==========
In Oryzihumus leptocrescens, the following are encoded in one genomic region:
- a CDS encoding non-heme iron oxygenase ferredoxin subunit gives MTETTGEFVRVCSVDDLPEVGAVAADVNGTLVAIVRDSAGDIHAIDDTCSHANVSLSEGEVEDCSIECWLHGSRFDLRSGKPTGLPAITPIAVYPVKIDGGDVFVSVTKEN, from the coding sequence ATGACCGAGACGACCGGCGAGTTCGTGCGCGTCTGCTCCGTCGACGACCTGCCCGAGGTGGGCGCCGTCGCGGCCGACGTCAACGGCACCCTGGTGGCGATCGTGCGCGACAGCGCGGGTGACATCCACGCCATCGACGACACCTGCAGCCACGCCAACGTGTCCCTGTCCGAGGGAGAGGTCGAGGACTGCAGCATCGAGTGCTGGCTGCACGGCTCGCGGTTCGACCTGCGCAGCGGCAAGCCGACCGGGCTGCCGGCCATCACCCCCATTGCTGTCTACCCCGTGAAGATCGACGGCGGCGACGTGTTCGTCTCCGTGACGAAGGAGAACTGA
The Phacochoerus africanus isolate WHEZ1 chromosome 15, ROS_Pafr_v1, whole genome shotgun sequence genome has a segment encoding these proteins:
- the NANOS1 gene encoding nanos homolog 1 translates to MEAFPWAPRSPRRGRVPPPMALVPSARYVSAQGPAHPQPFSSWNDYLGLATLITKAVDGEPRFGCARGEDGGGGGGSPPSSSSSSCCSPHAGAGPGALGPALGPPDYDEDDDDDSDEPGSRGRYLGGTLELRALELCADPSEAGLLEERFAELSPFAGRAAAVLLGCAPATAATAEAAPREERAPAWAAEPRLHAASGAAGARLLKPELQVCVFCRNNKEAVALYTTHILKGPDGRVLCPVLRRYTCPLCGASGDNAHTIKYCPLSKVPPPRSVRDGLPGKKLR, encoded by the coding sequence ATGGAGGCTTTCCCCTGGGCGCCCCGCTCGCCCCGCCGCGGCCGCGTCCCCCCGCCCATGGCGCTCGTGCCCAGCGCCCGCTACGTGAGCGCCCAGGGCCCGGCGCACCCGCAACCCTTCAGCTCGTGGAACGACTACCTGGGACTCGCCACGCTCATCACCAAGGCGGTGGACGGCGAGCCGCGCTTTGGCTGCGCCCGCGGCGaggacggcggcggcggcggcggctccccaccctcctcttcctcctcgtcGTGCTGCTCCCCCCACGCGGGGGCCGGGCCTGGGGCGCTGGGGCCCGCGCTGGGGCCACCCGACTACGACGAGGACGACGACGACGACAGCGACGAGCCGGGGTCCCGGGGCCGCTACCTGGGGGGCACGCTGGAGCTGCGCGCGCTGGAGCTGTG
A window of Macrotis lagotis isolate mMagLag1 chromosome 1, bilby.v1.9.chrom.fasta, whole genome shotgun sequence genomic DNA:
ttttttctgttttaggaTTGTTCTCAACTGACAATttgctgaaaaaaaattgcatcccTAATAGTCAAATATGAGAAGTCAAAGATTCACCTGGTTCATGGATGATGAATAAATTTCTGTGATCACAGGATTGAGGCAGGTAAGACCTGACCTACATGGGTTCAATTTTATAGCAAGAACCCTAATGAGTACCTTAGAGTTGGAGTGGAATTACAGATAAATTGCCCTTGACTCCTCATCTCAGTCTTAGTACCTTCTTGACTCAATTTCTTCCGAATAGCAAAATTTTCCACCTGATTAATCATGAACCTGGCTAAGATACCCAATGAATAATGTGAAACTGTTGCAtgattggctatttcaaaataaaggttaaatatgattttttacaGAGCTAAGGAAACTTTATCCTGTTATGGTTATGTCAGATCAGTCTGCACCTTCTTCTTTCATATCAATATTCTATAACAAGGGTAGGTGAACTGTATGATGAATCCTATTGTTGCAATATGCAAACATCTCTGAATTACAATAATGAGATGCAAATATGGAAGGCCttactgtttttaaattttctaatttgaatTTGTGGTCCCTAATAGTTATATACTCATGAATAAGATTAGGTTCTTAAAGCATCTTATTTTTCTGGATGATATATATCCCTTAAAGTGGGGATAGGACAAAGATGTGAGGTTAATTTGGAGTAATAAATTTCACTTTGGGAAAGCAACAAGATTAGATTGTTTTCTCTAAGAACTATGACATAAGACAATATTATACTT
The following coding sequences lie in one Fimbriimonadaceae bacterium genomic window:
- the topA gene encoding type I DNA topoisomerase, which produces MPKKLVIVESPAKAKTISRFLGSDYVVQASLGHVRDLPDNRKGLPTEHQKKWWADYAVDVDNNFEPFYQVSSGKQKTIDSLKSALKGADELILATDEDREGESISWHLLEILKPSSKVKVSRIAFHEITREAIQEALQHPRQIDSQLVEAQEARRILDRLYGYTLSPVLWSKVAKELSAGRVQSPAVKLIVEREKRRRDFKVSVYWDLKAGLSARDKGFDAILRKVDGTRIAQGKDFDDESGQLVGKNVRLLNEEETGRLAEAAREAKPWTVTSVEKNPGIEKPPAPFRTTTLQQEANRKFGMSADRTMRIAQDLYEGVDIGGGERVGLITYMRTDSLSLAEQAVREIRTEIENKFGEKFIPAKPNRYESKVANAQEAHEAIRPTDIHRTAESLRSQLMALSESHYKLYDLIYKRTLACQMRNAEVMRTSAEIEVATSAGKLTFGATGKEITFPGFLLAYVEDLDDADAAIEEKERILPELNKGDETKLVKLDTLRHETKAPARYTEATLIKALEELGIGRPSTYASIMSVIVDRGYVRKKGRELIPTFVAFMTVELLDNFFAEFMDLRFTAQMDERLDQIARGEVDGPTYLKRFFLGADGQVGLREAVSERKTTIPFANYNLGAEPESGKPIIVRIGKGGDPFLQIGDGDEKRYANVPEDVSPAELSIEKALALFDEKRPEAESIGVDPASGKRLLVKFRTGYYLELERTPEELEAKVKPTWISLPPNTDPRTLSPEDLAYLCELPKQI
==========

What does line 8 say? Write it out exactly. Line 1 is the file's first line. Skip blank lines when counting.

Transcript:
- the topA gene encoding type I DNA topoisomerase, which produces MPKKLVIVESPAKAKTISRFLGSDYVVQASLGHVRDLPDNRKGLPTEHQKKWWADYAVDVDNNFEPFYQVSSGKQKTIDSLKSALKGADELILATDEDREGESISWHLLEILKPSSKVKVSRIAFHEITREAIQEALQHPRQIDSQLVEAQEARRILDRLYGYTLSPVLWSKVAKELSAGRVQSPAVKLIVEREKRRRDFKVSVYWDLKAGLSARDKGFDAILRKVDGTRIAQGKDFDDESGQLVGKNVRLLNEEETGRLAEAAREAKPWTVTSVEKNPGIEKPPAPFRTTTLQQEANRKFGMSADRTMRIAQDLYEGVDIGGGERVGLITYMRTDSLSLAEQAVREIRTEIENKFGEKFIPAKPNRYESKVANAQEAHEAIRPTDIHRTAESLRSQLMALSESHYKLYDLIYKRTLACQMRNAEVMRTSAEIEVATSAGKLTFGATGKEITFPGFLLAYVEDLDDADAAIEEKERILPELNKGDETKLVKLDTLRHETKAPARYTEATLIKALEELGIGRPSTYASIMSVIVDRGYVRKKGRELIPTFVAFMTVELLDNFFAEFMDLRFTAQMDERLDQIARGEVDGPTYLKRFFLGADGQVGLREAVSERKTTIPFANYNLGAEPESGKPIIVRIGKGGDPFLQIGDGDEKRYANVPEDVSPAELSIEKALALFDEKRPEAESIGVDPASGKRLLVKFRTGYYLELERTPEELEAKVKPTWISLPPNTDPRTLSPEDLAYLCELPKQI